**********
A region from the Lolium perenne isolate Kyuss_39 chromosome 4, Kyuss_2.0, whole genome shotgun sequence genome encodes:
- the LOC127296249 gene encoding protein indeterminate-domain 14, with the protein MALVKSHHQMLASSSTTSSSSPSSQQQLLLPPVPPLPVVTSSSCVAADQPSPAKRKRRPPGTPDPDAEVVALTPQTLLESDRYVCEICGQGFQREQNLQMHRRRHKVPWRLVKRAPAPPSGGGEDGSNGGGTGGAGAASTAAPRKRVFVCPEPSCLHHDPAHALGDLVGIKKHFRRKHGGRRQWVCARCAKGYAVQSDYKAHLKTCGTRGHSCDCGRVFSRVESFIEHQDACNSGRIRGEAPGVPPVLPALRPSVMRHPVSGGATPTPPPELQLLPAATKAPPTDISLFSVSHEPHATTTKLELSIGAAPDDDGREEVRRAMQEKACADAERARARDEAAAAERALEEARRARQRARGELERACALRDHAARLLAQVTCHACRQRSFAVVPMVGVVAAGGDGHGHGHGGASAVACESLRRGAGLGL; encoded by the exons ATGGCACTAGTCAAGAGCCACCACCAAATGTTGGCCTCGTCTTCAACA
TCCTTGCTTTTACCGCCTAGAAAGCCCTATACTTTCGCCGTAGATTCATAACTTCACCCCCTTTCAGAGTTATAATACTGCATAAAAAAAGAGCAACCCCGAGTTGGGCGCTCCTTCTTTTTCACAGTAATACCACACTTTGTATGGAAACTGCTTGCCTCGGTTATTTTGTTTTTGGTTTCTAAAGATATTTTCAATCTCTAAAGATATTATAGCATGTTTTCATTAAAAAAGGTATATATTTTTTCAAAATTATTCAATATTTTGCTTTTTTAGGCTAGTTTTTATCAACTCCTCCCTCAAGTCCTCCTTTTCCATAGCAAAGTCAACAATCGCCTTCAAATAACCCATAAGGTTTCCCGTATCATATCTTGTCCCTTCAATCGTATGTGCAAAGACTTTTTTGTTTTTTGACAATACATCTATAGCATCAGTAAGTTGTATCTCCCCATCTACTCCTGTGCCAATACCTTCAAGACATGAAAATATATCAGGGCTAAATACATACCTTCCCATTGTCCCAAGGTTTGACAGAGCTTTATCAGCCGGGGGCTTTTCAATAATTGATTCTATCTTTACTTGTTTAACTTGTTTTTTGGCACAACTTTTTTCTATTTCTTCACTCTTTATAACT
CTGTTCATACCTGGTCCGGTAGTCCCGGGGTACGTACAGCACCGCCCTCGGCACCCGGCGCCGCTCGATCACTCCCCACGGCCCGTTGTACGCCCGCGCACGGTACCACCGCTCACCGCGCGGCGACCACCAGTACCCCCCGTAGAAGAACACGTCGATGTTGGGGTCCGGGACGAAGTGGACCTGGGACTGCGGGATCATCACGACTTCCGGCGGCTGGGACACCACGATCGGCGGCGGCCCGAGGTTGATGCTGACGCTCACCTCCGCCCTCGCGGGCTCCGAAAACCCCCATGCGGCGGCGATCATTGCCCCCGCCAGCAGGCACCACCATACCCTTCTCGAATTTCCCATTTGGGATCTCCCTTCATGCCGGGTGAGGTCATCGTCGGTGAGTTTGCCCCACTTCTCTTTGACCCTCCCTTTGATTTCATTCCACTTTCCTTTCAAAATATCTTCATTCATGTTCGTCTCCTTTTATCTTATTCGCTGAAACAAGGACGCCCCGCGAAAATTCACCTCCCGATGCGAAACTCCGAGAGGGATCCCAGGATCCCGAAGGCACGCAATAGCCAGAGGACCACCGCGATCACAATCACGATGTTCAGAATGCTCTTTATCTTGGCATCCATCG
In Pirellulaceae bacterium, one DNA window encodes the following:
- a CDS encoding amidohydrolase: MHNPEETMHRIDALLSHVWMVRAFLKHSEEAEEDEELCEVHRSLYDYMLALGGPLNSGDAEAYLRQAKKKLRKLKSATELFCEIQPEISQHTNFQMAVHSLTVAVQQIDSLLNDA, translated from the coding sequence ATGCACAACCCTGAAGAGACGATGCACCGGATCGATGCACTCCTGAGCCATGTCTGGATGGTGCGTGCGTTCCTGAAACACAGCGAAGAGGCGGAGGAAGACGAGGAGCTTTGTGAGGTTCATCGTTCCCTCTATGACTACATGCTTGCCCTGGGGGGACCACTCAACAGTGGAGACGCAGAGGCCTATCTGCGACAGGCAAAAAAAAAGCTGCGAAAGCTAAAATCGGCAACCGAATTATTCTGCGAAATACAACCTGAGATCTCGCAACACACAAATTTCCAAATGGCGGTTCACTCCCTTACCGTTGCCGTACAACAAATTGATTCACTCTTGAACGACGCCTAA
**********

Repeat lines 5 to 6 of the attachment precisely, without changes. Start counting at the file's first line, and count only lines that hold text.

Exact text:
In Pirellulaceae bacterium, one DNA window encodes the following:
- a CDS encoding amidohydrolase: MHNPEETMHRIDALLSHVWMVRAFLKHSEEAEEDEELCEVHRSLYDYMLALGGPLNSGDAEAYLRQAKKKLRKLKSATELFCEIQPEISQHTNFQMAVHSLTVAVQQIDSLLNDA, translated from the coding sequence ATGCACAACCCTGAAGAGACGATGCACCGGATCGATGCACTCCTGAGCCATGTCTGGATGGTGCGTGCGTTCCTGAAACACAGCGAAGAGGCGGAGGAAGACGAGGAGCTTTGTGAGGTTCATCGTTCCCTCTATGACTACATGCTTGCCCTGGGGGGACCACTCAACAGTGGAGACGCAGAGGCCTATCTGCGACAGGCAAAAAAAAAGCTGCGAAAGCTAAAATCGGCAACCGAATTATTCTGCGAAATACAACCTGAGATCTCGCAACACACAAATTTCCAAATGGCGGTTCACTCCCTTACCGTTGCCGTACAACAAATTGATTCACTCTTGAACGACGCCTAA